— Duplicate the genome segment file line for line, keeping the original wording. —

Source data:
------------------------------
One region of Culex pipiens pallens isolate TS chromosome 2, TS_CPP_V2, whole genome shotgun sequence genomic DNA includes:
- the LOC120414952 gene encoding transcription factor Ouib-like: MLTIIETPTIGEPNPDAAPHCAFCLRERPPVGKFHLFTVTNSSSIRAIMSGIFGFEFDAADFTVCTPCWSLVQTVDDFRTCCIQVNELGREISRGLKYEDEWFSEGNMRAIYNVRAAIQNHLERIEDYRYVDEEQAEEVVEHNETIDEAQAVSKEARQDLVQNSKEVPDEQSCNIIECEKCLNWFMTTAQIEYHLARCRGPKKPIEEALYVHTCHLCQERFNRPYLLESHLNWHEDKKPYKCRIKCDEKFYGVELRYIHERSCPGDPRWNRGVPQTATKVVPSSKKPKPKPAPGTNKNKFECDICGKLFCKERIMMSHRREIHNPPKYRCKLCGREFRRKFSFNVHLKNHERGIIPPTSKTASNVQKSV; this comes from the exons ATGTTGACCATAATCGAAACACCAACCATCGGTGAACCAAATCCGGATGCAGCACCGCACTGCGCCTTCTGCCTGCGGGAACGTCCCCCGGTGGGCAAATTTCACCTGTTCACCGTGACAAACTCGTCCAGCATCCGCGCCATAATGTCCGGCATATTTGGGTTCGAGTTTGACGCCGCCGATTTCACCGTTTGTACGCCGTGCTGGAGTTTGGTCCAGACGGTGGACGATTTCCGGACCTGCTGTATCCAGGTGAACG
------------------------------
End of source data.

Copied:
One region of Culex pipiens pallens isolate TS chromosome 2, TS_CPP_V2, whole genome shotgun sequence genomic DNA includes:
- the LOC120414952 gene encoding transcription factor Ouib-like: MLTIIETPTIGEPNPDAAPHCAFCLRERPPVGKFHLFTVTNSSSIRAIMSGIFGFEFDAADFTVCTPCWSLVQTVDDFRTCCIQVNELGREISRGLKYEDEWFSEGNMRAIYNVRAAIQNHLERIEDYRYVDEEQAEEVVEHNETIDEAQAVSKEARQDLVQNSKEVPDEQSCNIIECEKCLNWFMTTAQIEYHLARCRGPKKPIEEALYVHTCHLCQERFNRPYLLESHLNWHEDKKPYKCRIKCDEKFYGVELRYIHERSCPGDPRWNRGVPQTATKVVPSSKKPKPKPAPGTNKNKFECDICGKLFCKERIMMSHRREIHNPPKYRCKLCGREFRRKFSFNVHLKNHERGIIPPTSKTASNVQKSV; this comes from the exons ATGTTGACCATAATCGAAACACCAACCATCGGTGAACCAAATCCGGATGCAGCACCGCACTGCGCCTTCTGCCTGCGGGAACGTCCCCCGGTGGGCAAATTTCACCTGTTCACCGTGACAAACTCGTCCAGCATCCGCGCCATAATGTCCGGCATATTTGGGTTCGAGTTTGACGCCGCCGATTTCACCGTTTGTACGCCGTGCTGGAGTTTGGTCCAGACGGTGGACGATTTCCGGACCTGCTGTATCCAGGTGAACG